Mike's Backpacking Reference


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Butane vs. White Gas

IsoButane (or it's cousin Propane) is a compressed gas and is purchased in a canister.   As such you must take it in units of canister sizes.   It's biggest drawback is that as the gas is used the expansion cools the canister and in cold weather you will find that you need to heat the canister to make the fuel vaporize.   Plan ahead the keep the canister in your tent in cold weather.   Canisters rarely leak, but if they do you will loose all the fuel. 

White Gas has the advantage of working well in cold weather and it is easily available in the US (Colman fuel).  It can be measured in any quantity.  If it leaks in you pack it will evaporate, but leave a lingering smell.   White gas stoves require priming (pre-heating) so be sure to understand how this works. 

NOTE:  You cannot take fuel on a commercial airline.


These stoves are supper efficient at boiling water.  I like (and use) the Mini-mo model as it actually simmers ok and is a bit wider around.    The piezo (spark) start is awesome!   They really need a wind screen as you can loose a lot of heat in windy conditions. 


I like the wisperlite stoves and use one for years.  This a white gas stove is a very stable base.  Generates plenty of heat.   MSR provides great support.  Comes with a wind screen. 

MSR also make butane stoves.  The pocket rocket is very light.   Their WindBurner looks like a JetBoil copy.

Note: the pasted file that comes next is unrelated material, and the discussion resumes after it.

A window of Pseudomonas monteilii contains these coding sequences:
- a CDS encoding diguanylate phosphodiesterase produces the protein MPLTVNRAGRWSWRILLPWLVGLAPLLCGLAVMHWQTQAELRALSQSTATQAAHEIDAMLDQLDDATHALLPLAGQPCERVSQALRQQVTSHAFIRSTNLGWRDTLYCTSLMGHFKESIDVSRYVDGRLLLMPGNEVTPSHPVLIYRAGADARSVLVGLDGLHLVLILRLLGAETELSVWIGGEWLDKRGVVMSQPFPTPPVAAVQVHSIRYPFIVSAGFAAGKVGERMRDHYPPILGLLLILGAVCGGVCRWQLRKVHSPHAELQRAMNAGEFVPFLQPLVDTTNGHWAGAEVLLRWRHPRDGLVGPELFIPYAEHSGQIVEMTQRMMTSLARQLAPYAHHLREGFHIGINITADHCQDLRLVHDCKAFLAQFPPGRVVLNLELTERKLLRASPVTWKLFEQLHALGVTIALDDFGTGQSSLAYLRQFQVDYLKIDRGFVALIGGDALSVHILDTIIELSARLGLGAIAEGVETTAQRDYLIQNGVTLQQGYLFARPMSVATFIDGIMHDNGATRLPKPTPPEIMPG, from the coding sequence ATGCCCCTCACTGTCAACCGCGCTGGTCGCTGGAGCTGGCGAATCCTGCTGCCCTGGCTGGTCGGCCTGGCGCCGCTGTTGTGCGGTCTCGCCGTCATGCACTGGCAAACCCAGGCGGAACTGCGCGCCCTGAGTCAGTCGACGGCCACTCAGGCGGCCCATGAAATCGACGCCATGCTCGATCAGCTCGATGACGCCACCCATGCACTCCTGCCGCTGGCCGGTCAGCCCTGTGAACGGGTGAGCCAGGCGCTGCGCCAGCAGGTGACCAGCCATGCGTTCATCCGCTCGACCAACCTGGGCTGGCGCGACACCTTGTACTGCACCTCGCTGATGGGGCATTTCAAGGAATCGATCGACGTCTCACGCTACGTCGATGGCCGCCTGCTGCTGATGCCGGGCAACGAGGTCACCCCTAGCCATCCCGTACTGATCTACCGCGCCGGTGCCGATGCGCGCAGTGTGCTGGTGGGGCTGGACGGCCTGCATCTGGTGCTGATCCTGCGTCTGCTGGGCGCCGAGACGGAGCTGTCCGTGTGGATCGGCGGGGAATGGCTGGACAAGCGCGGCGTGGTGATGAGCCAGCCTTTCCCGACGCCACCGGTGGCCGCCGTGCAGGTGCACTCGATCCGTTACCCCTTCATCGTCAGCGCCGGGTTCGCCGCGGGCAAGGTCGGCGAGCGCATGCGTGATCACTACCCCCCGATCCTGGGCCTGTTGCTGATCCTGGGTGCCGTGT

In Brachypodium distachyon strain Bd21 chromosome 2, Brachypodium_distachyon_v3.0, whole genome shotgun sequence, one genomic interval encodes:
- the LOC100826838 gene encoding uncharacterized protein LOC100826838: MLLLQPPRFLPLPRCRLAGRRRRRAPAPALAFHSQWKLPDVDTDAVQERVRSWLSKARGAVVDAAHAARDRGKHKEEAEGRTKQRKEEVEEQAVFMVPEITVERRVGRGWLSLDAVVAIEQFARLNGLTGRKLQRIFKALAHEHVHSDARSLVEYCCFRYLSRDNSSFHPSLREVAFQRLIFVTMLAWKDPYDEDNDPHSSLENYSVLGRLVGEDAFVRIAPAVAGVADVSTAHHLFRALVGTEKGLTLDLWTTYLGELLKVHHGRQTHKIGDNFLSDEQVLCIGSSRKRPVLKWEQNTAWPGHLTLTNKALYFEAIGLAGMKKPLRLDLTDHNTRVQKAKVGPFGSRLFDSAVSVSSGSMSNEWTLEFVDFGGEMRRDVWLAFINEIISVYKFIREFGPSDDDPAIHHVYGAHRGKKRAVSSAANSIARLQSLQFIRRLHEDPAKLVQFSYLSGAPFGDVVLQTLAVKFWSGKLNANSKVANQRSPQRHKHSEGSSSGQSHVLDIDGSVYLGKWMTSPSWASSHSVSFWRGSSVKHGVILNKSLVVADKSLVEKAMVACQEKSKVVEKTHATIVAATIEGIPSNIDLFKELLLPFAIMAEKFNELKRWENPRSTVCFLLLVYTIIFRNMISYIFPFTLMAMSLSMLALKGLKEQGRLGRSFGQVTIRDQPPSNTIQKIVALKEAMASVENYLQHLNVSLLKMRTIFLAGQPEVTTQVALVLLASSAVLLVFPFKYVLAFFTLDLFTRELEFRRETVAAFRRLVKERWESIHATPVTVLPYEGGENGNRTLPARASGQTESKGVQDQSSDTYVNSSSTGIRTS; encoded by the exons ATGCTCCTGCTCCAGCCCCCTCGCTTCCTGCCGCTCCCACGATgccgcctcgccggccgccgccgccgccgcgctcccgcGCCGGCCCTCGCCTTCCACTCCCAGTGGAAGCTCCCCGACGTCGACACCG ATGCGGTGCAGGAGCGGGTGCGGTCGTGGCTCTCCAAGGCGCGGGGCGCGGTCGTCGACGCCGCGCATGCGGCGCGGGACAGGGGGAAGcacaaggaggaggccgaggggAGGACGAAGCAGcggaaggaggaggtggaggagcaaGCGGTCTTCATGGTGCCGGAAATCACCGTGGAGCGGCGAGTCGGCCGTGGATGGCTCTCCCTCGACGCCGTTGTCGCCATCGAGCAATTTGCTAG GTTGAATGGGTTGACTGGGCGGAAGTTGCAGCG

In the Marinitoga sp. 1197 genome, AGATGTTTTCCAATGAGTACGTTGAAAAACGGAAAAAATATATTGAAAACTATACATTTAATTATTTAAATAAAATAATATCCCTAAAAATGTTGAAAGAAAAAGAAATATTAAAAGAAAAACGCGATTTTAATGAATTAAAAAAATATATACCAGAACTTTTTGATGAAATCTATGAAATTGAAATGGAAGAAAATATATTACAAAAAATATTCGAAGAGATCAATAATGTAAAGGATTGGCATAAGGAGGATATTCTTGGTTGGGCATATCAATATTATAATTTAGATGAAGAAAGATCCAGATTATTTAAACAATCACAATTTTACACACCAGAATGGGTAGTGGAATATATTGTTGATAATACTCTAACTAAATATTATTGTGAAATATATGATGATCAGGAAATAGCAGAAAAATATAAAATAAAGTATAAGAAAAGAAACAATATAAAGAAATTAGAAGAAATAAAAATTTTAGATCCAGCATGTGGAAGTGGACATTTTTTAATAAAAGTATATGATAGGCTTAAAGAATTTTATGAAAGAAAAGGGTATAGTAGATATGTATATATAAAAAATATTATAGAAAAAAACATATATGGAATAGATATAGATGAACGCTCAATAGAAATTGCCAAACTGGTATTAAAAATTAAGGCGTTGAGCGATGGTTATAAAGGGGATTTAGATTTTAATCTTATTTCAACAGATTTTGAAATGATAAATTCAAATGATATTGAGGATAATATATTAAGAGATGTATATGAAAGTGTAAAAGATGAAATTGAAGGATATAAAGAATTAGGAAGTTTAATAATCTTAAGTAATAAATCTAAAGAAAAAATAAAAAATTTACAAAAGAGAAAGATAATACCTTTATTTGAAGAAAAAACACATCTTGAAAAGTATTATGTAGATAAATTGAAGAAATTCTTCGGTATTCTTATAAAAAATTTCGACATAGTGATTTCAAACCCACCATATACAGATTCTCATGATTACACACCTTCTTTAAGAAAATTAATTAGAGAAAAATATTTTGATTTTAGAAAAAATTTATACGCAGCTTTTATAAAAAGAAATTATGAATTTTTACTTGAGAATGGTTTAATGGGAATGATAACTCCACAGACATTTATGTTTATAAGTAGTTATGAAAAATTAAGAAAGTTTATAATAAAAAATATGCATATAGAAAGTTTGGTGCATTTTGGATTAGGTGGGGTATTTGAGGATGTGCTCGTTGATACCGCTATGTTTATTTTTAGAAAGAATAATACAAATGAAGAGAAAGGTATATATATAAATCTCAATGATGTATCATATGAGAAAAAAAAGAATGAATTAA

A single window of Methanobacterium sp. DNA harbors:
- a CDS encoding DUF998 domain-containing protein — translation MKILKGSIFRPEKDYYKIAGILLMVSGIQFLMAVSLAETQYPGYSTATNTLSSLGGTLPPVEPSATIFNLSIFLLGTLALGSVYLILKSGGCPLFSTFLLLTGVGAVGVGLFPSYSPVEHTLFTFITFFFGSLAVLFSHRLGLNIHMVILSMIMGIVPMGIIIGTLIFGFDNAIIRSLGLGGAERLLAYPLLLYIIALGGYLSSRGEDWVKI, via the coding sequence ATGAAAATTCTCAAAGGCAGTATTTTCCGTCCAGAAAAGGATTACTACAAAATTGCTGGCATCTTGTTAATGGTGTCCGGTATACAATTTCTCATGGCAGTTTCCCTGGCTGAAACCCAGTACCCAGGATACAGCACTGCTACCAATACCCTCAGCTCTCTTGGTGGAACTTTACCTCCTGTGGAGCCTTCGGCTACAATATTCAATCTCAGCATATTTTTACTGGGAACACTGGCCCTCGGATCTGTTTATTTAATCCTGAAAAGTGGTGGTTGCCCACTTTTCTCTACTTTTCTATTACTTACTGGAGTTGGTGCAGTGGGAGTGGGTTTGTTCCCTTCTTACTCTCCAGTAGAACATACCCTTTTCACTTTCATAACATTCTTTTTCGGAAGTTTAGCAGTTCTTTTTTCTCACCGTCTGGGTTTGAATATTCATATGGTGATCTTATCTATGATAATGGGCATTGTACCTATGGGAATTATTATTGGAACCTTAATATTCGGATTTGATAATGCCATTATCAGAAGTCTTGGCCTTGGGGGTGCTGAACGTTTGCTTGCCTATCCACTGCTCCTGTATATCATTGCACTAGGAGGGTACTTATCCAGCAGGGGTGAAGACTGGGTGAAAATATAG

MSR also makes multi-fuel stoves.   These are better for international travel where butane canisters and white gas are not available.  The can burn kerosene (diesel fuel).   Note kerosene is oily, be careful not to spill on gear. 


These are good white gas stoves.   Models with pumps are easier to use, particularly to re-light. 

They also make good butane models.  Some are similar to JetBoil.


These are good white gas and multi-fuel stoves.  

They also make good butane models.  Some are similar to JetBoil.   Their small butane stoves are inexpensive and great for soup on a day hike.  I used one of years with a small pot that held the stove and a canister. 


Most stoves don't simmer well.  They simply don't have a very low setting.    In my experience many stoves that advertise this feature still don't really have a simmer setting. 

Field Repair

White gas stoves have an orifice that can become clogged.   Be sure to carry tools to clear.   Be extra carful not to get dirt in the fuel bottle.   Canister stoves generally are maintenance free as long as you treat them well. 


Cookware needs will vary depending on what you want to cook.   Generally breakfast can be something like oatmeal that you can add hot water to in a cup.   If you do prepared food in a pouch you can boil water and add to the pouch (not needing a pan).   Note:  Cooking in a pouch may not cook through at higher altitudes (boiling water is cooler).